Statement by IDRA and GYJC Opposing Senate Bill 233

IDRA GYJC logos(Atlanta – March 20, 2024) Today, the Georgia General Assembly approved Senate Bill 233, a harmful voucher bill that diverts much-needed resources for the state’s 1.7 million students in public schools to cover private school tuition and other expenses for a small few. As an organization dedicated to fostering equitable and excellent public schools that serve all students, IDRA stands alongside Georgia students, families and communities in opposing this legislation. The Georgia Youth Justice Coalition – a collective of students from across the state, advocating for the fully and fairly funded public education every young Georgian deserves – also opposed this measure.

Vouchers Drain Public Education Resources

SB 233 provides a $6,500 school voucher to families with eligible students to use for private school tuition or certain other educational expenses. Because funding for public schools is dependent on the number of students in attendance, every private school voucher the state gives to an individual family to leave the public education system drains money from Georgia’s public schools, undermining their financial stability and compromising their ability to serve the majority of students in our state.

The answer to supporting students at Georgia’s low-performing public schools is to provide the funding and resources schools need to support their students, which has not been done in decades, not defunding them to put public money in unaccountable, inaccessible private schools.

“I want to see my legislators put funding into schools like mine because, right now, they are failing every student at that school and schools like it that deserve a fighting chance,” said Cindy Nguyen, Georgia Youth Justice Coalition organizer and Charles R Drew High School graduate.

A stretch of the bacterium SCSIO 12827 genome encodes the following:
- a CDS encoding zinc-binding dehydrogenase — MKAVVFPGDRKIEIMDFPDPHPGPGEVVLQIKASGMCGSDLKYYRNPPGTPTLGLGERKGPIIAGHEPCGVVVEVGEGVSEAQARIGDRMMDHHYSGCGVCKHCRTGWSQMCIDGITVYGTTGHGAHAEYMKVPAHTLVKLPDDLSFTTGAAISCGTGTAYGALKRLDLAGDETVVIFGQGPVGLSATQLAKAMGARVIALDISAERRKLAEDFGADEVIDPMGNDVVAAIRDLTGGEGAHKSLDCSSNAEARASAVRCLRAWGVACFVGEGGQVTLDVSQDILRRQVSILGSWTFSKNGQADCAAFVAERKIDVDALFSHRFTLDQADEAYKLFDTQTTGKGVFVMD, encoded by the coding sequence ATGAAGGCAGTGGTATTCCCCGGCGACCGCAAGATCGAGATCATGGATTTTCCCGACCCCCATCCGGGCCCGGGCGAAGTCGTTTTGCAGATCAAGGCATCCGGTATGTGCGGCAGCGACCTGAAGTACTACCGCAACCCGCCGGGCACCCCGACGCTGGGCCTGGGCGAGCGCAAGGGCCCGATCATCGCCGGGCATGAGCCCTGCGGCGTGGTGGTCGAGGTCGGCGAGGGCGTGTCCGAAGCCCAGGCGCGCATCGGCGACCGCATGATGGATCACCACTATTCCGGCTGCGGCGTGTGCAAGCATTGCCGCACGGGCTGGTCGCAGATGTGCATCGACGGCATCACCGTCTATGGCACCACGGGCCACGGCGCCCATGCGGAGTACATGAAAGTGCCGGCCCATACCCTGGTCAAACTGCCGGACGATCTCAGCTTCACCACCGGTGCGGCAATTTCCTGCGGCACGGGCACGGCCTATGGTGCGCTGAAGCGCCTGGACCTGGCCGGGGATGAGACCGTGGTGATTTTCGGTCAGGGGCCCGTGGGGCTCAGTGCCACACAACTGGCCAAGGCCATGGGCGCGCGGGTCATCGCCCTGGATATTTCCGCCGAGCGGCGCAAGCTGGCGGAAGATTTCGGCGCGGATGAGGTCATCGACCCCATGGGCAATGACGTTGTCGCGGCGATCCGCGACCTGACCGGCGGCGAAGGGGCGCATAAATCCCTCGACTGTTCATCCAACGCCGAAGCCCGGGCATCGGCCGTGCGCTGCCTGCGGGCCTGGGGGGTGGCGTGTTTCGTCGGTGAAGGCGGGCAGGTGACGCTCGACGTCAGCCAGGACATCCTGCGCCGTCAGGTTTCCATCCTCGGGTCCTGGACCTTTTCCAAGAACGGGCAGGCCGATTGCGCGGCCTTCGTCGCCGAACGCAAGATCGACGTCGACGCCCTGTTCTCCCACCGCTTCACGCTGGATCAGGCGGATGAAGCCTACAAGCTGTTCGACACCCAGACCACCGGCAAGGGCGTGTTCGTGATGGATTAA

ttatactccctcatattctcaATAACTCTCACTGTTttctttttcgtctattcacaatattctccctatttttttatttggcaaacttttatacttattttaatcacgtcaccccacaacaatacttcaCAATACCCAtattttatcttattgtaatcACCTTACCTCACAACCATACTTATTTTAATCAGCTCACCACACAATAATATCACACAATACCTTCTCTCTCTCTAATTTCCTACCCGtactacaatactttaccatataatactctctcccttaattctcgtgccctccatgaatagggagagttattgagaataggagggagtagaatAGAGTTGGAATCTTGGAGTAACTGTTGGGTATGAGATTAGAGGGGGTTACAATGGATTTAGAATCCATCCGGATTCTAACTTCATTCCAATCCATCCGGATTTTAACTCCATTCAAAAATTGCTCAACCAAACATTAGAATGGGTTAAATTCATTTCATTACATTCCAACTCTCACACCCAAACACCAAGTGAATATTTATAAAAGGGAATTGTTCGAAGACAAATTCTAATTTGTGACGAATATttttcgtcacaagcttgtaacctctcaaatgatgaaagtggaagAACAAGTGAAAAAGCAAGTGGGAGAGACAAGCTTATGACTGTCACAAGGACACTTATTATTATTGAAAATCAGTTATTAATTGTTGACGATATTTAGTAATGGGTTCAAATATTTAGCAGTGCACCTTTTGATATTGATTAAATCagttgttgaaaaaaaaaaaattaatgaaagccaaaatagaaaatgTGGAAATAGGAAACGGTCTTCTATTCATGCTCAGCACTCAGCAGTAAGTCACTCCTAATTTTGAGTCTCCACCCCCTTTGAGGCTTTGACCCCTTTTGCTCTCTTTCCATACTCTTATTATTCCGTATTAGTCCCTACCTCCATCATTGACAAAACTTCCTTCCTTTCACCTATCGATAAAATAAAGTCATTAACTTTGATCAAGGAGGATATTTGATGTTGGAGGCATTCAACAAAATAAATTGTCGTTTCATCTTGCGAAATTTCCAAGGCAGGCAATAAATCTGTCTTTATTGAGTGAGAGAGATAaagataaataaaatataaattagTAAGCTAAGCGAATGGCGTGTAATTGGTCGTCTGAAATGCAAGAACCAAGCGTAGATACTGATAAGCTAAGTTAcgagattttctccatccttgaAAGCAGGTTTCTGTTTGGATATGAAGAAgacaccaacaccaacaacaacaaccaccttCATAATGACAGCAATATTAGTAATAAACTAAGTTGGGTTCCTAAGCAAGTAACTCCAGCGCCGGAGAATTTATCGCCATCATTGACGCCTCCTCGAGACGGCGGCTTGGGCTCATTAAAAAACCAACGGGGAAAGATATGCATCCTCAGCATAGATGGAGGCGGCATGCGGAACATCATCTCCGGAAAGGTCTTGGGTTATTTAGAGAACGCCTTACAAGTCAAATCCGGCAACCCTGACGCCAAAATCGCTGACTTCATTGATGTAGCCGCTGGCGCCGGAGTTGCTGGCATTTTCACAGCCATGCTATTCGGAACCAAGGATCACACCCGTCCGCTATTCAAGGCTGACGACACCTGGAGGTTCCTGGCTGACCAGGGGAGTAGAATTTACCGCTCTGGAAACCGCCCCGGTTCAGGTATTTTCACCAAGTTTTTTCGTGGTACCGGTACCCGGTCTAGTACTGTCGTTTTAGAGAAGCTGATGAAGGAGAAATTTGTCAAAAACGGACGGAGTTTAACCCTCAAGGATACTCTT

“By passing SB 233, legislators showed an utter disregard for the majority of Georgia’s students and the future of this state.”

She added: “If our state legislature fully and fairly funded, our public education system, especially schools like Drew High with high rates of poverty, I believe that every student in Georgia would be able to pursue the dreams they never thought possible. By passing SB 233, legislators showed an utter disregard for the majority of Georgia’s students and the future of this state.”

“The impact of lost funding will most harm students in the schools that are the target of the voucher,” said IDRA Georgia Adovacy Director Mikayla Arciaga, M.A.Ed.

SB 233 allows families to use a voucher if their child’s school is ranked in the bottom 25% of schools according to state accountability measures. However, a low school ranking should instead trigger an investment of appropriate support from the state, not a divestment of resources. The financial penalty that flows from vouchers harms the educators, students and families in those schools that may already be dealing with years of chronic underinvestment by the state.

Vouchers Support Unaccountable Schools that May Discriminate